|Keep in mind that good attitude, attire, and behavior score some of the biggest points at a job interview. Interviewers are regular people like the rest of us, easily impressed by good behavior and just as easily offended by inappropriate behavior. What attitude or behavior may be appropriate to you, may not be classified as proper to others, especially very professional businesses. Keep it calm, cool, and collected while meeting with the employers, and pay attention to the attitude and body language that you are given. Here are some more things to keep in mind while at a job interview. Follow these tips and you will be giving yourself the best opportunity possible.
Do your homework: Research the company and study the job description before you interview, as your interviewer will likely ask what you know about the company and why you want the job. It also helps you to formulate questions about the company and job. Interviewers typically expect you to ask such questions.
With a friend, relative or by yourself, practice answering the other common questions interviewers ask.
Prepare to negotiate salary by having a range in mind and studying the techniques. The Web has lots of salary surveys and negotiation resources you can research.
Collect and neatly arrange your important papers and work samples in a nice briefcase or portfolio. This makes you look organized and professional. Remember to pack relevant documents such as extra resumes and reference lists, immigrant work-authorization papers, letters of recommendation, and information required on job applications. Bring at least one pen and pencil, and a notepad too.
Practice good hygiene, comb or brush your hair, and dress appropriately. Even if you know that the company dress is business-casual, dress up anyway. It shows professionalism and respect, and most importantly, that you know how to dress for interviews.
Unless otherwise instructed (e.g., to fill out a job application), arrive five to ten minutes early for the interview. This shows that you are eager and punctual. If you're not at least five minutes early for an interview, you're five minutes late! But don't arrive more than ten minutes early, as it might be inconvenient for your interviewers. Definitely don't be late!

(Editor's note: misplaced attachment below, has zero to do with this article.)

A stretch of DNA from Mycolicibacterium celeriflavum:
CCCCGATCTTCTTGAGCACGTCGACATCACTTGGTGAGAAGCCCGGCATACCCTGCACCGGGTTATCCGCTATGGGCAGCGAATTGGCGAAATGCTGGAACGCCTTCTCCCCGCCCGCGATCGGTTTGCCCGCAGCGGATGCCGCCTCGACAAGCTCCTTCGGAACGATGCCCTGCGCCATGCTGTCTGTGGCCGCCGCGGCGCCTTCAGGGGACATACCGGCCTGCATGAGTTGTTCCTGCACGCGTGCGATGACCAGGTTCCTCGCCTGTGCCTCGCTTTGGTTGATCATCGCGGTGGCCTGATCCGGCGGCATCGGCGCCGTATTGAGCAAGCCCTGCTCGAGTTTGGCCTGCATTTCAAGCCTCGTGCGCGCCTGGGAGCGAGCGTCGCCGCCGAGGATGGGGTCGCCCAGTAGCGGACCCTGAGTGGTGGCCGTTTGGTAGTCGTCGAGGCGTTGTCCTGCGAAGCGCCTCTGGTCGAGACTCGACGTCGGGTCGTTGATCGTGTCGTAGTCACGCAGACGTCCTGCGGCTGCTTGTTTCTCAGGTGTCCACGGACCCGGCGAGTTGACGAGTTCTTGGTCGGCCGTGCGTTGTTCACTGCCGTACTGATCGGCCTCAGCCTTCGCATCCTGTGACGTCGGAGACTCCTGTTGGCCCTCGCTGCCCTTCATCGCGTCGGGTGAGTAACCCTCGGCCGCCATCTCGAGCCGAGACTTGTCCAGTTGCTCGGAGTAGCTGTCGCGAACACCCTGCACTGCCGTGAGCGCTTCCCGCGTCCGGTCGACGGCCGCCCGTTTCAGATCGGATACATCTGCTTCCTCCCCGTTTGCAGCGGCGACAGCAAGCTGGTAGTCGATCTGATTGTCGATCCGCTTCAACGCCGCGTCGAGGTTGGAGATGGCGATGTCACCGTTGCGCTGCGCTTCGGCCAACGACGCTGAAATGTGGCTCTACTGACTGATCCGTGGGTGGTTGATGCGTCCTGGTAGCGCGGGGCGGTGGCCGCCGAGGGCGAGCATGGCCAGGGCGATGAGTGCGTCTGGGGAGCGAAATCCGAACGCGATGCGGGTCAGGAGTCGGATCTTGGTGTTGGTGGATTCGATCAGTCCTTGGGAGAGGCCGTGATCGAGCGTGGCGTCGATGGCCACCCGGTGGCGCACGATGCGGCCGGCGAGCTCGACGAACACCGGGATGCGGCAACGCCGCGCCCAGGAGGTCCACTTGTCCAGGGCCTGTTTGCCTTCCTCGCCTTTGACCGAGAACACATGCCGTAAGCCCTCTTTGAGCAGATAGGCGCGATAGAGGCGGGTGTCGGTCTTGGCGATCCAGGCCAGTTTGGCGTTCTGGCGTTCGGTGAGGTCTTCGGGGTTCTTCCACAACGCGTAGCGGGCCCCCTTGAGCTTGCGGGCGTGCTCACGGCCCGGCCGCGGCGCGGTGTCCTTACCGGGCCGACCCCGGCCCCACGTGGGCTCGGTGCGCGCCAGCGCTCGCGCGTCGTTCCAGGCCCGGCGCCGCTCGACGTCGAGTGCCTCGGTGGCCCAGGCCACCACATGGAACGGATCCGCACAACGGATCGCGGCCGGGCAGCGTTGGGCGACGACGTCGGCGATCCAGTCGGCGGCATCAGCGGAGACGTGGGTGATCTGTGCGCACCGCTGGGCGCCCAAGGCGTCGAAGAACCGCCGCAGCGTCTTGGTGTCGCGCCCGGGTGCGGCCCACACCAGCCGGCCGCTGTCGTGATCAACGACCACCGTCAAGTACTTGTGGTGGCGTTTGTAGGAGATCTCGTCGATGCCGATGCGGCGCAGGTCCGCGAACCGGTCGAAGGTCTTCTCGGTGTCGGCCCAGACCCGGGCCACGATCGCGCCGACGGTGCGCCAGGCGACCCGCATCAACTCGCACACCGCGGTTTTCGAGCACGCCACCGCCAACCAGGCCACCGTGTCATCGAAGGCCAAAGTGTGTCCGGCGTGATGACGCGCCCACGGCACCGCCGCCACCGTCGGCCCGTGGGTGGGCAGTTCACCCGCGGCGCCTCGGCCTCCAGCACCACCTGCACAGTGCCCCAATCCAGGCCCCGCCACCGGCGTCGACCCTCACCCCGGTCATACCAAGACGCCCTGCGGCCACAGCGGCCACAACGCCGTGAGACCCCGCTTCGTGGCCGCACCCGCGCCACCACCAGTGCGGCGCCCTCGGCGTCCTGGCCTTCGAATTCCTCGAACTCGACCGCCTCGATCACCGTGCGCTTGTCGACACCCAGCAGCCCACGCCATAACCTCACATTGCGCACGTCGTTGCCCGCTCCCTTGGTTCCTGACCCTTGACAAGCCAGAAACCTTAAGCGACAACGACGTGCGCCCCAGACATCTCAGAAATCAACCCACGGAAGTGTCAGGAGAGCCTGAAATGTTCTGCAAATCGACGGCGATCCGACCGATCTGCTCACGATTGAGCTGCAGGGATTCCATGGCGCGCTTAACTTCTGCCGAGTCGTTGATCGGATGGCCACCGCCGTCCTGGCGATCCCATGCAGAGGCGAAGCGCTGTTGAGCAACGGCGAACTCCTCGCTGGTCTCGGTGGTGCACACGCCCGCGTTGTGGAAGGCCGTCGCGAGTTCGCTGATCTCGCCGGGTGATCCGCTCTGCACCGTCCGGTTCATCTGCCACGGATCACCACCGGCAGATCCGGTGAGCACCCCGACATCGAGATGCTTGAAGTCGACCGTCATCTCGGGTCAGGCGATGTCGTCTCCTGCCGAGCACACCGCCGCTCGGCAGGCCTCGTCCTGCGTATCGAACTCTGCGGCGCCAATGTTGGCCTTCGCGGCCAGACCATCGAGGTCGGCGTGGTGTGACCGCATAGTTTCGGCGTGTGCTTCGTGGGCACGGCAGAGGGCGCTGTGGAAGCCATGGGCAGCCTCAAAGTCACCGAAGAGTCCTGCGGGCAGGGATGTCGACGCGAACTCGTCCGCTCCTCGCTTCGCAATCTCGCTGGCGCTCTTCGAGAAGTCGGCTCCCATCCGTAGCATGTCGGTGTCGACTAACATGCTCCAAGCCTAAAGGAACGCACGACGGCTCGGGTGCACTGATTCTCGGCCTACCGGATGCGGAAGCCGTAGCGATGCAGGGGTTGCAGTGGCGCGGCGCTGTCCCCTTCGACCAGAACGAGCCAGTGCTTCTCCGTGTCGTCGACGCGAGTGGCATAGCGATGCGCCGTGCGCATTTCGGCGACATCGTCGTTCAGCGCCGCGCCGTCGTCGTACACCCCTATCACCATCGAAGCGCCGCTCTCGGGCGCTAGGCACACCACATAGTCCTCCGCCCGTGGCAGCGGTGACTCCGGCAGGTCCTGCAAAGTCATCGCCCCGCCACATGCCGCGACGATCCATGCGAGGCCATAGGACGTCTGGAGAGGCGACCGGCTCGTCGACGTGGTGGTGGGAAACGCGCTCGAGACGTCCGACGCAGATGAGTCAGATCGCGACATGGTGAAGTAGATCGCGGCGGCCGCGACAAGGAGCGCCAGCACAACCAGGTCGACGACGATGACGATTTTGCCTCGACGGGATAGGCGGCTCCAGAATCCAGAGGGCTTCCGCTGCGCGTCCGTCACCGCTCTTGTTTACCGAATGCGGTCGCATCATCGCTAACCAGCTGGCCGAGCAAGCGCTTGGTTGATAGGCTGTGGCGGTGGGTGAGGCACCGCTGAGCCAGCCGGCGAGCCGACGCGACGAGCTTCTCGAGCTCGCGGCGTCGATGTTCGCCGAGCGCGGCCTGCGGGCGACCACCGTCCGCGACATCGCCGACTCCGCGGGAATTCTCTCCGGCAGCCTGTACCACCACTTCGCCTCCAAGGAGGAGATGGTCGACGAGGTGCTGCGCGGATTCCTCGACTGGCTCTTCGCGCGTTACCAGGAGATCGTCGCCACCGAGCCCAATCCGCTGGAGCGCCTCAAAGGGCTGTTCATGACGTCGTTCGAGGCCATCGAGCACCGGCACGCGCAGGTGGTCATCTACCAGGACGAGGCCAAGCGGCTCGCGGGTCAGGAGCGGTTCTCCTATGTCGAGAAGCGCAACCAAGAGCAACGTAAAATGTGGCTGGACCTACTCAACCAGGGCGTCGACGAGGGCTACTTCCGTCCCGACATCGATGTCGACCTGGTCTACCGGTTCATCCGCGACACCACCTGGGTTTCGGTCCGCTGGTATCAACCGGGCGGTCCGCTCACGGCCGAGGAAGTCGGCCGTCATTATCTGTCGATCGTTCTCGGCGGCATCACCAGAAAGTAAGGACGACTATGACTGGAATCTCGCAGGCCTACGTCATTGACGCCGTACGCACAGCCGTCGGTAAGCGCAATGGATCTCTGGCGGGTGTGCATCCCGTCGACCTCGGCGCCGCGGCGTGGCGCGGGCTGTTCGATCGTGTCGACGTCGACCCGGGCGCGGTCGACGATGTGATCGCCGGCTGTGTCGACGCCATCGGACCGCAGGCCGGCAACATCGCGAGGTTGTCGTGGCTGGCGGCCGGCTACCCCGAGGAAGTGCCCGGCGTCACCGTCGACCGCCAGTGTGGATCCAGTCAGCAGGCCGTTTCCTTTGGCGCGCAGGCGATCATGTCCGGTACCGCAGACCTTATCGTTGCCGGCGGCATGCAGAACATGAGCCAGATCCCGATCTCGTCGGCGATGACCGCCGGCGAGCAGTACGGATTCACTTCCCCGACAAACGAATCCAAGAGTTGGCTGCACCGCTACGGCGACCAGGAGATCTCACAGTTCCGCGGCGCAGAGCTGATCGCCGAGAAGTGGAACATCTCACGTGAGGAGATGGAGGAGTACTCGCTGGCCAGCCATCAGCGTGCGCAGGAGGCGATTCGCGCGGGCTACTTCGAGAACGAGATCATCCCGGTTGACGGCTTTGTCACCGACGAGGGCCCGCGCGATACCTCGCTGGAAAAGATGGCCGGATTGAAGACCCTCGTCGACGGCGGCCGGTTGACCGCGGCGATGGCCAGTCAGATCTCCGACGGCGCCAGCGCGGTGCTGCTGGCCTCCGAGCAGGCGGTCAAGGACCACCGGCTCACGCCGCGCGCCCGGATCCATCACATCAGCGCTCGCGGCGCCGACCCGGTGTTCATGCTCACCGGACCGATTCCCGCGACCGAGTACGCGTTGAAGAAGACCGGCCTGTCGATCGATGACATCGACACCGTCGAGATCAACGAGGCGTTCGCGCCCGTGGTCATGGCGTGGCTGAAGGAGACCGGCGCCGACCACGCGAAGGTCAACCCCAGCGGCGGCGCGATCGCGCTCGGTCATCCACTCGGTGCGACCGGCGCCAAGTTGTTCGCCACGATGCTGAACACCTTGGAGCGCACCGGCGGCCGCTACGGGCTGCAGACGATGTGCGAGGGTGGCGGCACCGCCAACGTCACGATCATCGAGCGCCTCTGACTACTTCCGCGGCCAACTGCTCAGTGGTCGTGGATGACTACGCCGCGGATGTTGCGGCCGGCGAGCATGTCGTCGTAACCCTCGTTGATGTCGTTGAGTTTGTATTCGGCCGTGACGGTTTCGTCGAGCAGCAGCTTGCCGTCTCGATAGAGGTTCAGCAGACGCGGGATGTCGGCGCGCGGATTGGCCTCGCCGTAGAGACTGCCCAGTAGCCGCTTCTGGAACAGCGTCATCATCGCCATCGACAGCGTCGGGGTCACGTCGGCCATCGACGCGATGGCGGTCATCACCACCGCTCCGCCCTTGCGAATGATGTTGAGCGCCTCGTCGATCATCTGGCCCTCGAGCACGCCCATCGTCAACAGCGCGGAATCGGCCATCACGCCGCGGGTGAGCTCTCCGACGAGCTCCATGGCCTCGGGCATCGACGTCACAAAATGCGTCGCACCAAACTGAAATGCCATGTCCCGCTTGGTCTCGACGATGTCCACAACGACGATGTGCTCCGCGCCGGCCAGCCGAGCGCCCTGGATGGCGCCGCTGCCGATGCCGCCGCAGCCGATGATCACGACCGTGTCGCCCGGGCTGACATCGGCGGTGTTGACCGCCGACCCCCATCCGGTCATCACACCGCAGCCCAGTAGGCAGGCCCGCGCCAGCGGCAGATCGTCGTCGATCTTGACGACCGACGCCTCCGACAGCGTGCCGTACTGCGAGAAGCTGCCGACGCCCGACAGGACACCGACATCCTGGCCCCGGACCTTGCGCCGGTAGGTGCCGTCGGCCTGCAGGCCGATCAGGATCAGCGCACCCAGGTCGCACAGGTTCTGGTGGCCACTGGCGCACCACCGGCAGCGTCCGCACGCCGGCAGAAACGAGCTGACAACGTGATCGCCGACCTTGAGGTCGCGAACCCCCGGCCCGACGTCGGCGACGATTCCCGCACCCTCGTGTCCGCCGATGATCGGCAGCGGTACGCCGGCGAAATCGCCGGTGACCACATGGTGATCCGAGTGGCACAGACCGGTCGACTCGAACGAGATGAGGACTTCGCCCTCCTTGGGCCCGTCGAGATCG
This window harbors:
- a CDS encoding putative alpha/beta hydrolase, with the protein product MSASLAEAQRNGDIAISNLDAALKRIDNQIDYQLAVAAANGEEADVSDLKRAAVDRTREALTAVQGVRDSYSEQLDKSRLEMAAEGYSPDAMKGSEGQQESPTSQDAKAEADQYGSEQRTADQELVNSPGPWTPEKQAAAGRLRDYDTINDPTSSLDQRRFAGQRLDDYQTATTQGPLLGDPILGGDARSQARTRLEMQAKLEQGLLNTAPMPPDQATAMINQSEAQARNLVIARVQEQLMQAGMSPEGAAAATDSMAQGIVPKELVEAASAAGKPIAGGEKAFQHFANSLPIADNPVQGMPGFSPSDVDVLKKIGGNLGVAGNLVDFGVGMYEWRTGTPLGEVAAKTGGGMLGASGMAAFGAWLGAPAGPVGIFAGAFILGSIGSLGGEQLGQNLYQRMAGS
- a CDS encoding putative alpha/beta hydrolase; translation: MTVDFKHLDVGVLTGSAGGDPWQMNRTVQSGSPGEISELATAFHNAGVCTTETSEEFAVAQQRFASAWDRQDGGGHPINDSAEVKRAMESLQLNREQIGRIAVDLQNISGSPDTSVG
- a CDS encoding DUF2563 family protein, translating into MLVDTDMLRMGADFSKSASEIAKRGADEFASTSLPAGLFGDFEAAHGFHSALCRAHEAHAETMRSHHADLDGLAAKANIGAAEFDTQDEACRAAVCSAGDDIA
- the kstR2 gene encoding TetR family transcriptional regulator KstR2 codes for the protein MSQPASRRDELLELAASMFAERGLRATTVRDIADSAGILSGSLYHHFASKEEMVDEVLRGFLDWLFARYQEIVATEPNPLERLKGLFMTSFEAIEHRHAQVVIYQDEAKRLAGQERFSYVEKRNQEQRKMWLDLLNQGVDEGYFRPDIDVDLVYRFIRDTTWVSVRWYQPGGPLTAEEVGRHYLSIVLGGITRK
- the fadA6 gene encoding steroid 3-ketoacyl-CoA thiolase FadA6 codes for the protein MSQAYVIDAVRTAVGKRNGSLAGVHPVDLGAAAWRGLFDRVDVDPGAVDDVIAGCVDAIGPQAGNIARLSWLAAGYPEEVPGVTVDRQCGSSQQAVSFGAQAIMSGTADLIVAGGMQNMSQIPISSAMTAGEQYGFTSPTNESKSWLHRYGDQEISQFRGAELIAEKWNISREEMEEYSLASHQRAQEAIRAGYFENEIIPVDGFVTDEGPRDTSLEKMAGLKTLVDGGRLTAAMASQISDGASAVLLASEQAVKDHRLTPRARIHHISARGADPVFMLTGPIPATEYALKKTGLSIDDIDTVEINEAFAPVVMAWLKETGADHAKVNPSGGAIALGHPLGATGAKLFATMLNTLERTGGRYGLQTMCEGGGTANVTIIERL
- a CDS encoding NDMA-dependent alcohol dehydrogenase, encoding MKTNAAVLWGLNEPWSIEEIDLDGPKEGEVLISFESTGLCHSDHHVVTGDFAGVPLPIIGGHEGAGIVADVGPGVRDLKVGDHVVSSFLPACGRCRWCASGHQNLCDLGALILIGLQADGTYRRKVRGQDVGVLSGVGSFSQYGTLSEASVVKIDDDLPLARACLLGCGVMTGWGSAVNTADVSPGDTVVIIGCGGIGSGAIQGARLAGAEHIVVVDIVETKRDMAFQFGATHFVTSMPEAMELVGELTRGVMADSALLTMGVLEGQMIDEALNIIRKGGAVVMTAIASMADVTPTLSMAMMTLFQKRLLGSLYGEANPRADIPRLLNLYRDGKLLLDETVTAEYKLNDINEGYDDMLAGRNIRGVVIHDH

Don't bring uninvited guests like pets, children or significant others.
Turn off your cell phone, pager, PDA alarms and other devices that might interrupt your interview.
Smile, immediately offer a firm handshake, introduce yourself, and say something like, "I'm pleased to meet you." or "I've been looking forward to talking with you." Be sincere and avoid informal greetings you might use to say hello to your friends. Take the polite, conservative route.
Read the mood. If the interviewer is formal, then you probably should be, too. If the interviewer is casual, then follow along while remaining courteous and professional. In either case, try to appear to be relaxed, but not too relaxed. It's not a good idea to put your feet up on the interviewer's desk!
Wait to be told to take a seat or ask if you may, then say thank you. This shows good manners.
If it's possible without making a commotion, scoot your chair a little closer to the interviewer's desk or take the chair closet to the desk, like you're ready to dive right in. This shows interest and confidence. But don't invade the interviewer's personal space, a perimeter of about two feet by U.S. standards.
Sit with good posture. If you don't know what to do with your hands, keep them folded in your lap. This is another indication of good manners. Avoid crossing your arms over your chest, as it subliminally demonstrates a closed mind to some.